That leads us to the question: what are the best solid carbide drill bits for metal? As with so much else in the machining world, the answer depends on the type of metal that you're drilling. The geometries and coatings required for efficient holemaking in aluminum are far different than those needed for stainless steels, cast irons, and heat-resistant superalloys (HRSA). And even within these and other material groups, there can be significant differences in drill selection.

To illustrate, consider the stainless steel family, which is broken down into four classes—austenitic, ferritic, martensitic, and duplex—based on grain structure and chemical composition. The first of these (which itself contains a dozen or so distinct alloys) is high in nickel and chromium, making it extremely tough, corrosion-resistant, and a real bear to drill, solid carbide or no.

In this instance, a drill designed for long-chipping materials is needed, with a thinned web and a point gash that will pull chips up and out of the hole. Pay attention to the drill's surface treatment as well—an AlTiN (aluminum titanium nitride) coated tool will stand up to the high amounts of heat generated when drilling 300-series austenitic stainless steels.

By contrast, martensitic 400-series stainless contains less chromium, very little nickel, and higher amounts of carbon. It’s therefore much easier to machine, generating short chips and less heat than other stainless steels. Here, a multi-purpose or universal drill will perform quite well—that is, unless the metal is hardened, in which case a solid carbide drill optimized for that application should be used. Similar advice can be given about drilling in cast irons, alloy steels, aluminums, and superalloys.

The universal application profile of Kenna Universal™ drills reduces tool change times and the number of drills in inventory.

Best Carbide Drill Bits for Metal

This last point is important to remember. For shops that machine lower production quantities and a wide variety of metals, the right drill is often a universal one as just mentioned. These boast geometries and coatings that perform well in multiple material groups, and as with most solid carbide drills, have coolant through the tool, a productivity-boosting feature no matter what you’re drilling.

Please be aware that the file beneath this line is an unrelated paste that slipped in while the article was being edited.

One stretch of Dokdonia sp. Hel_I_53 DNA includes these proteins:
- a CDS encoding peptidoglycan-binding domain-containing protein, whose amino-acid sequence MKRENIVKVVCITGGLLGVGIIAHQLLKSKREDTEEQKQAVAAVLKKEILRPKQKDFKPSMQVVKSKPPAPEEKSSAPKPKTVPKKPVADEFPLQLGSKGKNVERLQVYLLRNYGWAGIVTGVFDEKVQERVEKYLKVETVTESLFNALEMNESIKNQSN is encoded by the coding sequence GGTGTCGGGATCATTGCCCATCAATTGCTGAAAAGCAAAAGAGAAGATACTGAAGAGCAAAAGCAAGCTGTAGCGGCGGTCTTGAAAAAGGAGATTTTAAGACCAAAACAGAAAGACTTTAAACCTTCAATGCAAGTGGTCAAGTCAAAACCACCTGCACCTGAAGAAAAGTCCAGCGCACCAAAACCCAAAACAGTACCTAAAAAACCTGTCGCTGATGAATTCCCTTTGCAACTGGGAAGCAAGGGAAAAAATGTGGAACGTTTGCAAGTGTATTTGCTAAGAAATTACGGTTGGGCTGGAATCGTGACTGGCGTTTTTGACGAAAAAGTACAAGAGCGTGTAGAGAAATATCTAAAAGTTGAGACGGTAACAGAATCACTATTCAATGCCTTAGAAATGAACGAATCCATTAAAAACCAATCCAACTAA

For higher part volumes, however, a material-specific carbide drill is usually the most effective option. Yes, this means a slightly higher price tag and larger tool inventories, but shops willing to make these small investments are easily reimbursed with better part quality, more predictable machining processes, longer tool life, and lower cost per part. And for any machine shop pursuing a lights-out machining strategy, carbide drills optimized for a specific material or application are a must. 

As we’ve seen, there’s no simple answer to the “what’s the best carbide drill bit” question. The solution, therefore, is to consult with a knowledgeable cutting tool supplier. Kick some tires, set aside adequate time for testing, and be sure to document the results. You’ll soon be on the path to more productive and profitable holemaking.

The material-specific features of the HPX drill produces consistently higher tool life in steel than competitive tools, even when feeds and speeds are significantly increased.